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Tuesday, November 25, 2014

Oh my: Times' public editor all but admits Matti Friedman was right

You will recall that over the summer, I blogged a Tablet Magazine article in which former AP Jerusalem reporter Matti Friedman accused the international media of institutional bias against Israel. Now, New York Times public editor Margaret Sullivan has admitted that many of Friedman's allegations were correct.

Perhaps the most eye-opening tidbit of the piece is Sullivan’s disclosure that “The Times has no native Arabic speakers in its [Jerusalem] bureau.” This, she notes, can make it difficult for the paper to adequately cover Palestinians in all their complexity. It’s a concern Matti Friedman raised in his widely shared Tablet critique of media coverage of Israel, which Sullivan cites in her column. “If you follow mainstream coverage, you will find nearly no real analysis of Palestinian society or ideologies, profiles of armed Palestinian groups, or investigation of Palestinian government,” Friedman wrote. “Palestinians are not taken seriously as agents of their own fate … Who they are and what they want is not important: The story mandates that they exist as passive victims of the party that matters.”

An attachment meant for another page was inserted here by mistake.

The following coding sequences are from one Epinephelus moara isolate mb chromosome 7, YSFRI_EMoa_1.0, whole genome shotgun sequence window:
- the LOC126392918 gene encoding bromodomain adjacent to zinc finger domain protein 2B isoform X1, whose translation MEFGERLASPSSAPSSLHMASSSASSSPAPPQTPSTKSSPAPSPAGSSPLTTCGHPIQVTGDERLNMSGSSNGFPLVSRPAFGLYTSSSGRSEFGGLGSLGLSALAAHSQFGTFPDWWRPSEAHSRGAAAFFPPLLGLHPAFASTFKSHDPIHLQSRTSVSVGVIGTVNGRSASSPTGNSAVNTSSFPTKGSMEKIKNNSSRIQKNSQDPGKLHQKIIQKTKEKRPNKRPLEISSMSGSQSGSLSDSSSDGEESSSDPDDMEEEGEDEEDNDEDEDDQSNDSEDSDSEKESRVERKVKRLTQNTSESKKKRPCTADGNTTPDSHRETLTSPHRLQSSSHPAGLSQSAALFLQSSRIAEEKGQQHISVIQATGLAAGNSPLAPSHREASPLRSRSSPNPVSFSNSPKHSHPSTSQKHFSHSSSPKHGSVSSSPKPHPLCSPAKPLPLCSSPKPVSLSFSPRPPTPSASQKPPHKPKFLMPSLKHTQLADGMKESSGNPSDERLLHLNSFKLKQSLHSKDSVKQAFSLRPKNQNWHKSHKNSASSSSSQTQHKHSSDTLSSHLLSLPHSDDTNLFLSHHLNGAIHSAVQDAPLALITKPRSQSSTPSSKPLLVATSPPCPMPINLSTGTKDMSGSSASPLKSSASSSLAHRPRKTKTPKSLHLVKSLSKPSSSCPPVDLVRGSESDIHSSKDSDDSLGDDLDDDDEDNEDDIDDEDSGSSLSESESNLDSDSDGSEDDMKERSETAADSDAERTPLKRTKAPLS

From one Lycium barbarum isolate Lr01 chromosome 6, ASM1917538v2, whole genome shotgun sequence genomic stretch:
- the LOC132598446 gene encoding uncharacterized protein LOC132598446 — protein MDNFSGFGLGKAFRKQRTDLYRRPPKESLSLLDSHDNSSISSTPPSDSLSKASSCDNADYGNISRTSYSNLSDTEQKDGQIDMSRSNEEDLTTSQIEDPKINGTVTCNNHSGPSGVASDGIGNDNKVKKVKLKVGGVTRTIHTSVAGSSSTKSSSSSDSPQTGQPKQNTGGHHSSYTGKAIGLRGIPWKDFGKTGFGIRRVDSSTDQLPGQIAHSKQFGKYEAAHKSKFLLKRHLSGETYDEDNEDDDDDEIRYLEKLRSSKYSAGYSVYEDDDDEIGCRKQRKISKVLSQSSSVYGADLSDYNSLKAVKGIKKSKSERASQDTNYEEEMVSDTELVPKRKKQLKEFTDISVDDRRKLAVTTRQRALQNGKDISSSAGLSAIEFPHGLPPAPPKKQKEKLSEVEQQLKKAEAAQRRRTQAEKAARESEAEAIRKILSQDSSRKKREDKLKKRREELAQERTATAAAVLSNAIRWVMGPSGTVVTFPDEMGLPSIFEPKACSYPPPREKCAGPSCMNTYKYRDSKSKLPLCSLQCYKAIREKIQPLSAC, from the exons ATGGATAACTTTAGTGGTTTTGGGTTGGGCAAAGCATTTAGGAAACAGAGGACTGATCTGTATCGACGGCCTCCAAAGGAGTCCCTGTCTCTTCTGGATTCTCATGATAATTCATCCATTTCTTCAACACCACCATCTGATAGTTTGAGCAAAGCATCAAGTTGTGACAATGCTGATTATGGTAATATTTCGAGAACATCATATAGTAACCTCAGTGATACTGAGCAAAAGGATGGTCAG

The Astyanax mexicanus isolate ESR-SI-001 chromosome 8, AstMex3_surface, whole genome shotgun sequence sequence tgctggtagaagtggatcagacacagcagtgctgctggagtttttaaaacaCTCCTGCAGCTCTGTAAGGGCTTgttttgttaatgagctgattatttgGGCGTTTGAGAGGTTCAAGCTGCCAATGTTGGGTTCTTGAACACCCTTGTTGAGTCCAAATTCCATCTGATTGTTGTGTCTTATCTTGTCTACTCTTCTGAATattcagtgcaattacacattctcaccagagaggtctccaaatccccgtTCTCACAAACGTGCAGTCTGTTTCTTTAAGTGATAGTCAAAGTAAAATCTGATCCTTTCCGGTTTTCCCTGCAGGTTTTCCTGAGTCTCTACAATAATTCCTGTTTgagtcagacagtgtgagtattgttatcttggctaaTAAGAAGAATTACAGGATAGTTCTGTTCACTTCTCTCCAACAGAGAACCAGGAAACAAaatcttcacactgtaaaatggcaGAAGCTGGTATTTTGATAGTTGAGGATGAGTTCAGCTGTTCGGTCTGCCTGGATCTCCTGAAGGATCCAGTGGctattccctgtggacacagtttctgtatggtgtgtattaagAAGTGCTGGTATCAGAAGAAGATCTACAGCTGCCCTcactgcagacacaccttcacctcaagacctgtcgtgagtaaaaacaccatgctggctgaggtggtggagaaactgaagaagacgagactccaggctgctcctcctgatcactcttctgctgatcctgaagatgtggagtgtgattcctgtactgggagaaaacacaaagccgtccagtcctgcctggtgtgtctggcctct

Sullivan picks up where Friedman left off, and recommends that the Times invest in beefing up its investigation of Palestinians:
Diversify. Strengthen the coverage of Palestinians. They are more than just victims, and their beliefs and governance deserve coverage and scrutiny. Realistic examinations of what’s being taught in schools, and the way Hamas operates should be a part of this. What is the ideology of Hamas; what are its core beliefs and its operating principles? What is Palestinian daily life like? I haven’t seen much of this in The Times. There should be a native Arabic speaker on staff who can penetrate Palestinian society with understanding and solid news judgment.
Here are some of Sullivan's other recommendations
Include more. Provide as much historical and geopolitical context as possible in individual articles, within the space constraints of news coverage. Include, too, whenever possible, a sense of the region – for example, that the rise of radical Islam is not a distant issue for Israel but a very real one and a very local one.
Stop straining for symmetry. In headlines, in side-by-side photos, in photo galleries, the Times sometimes looks like it is running scared. Maybe this is just an excess of sensitivity, but it doesn’t reflect the core value of news judgment above all.
So can someone please explain why the Times chose not to cover John Kerry's blaming 'Palestinian' incitement for last week's terror attack in Har Nof?

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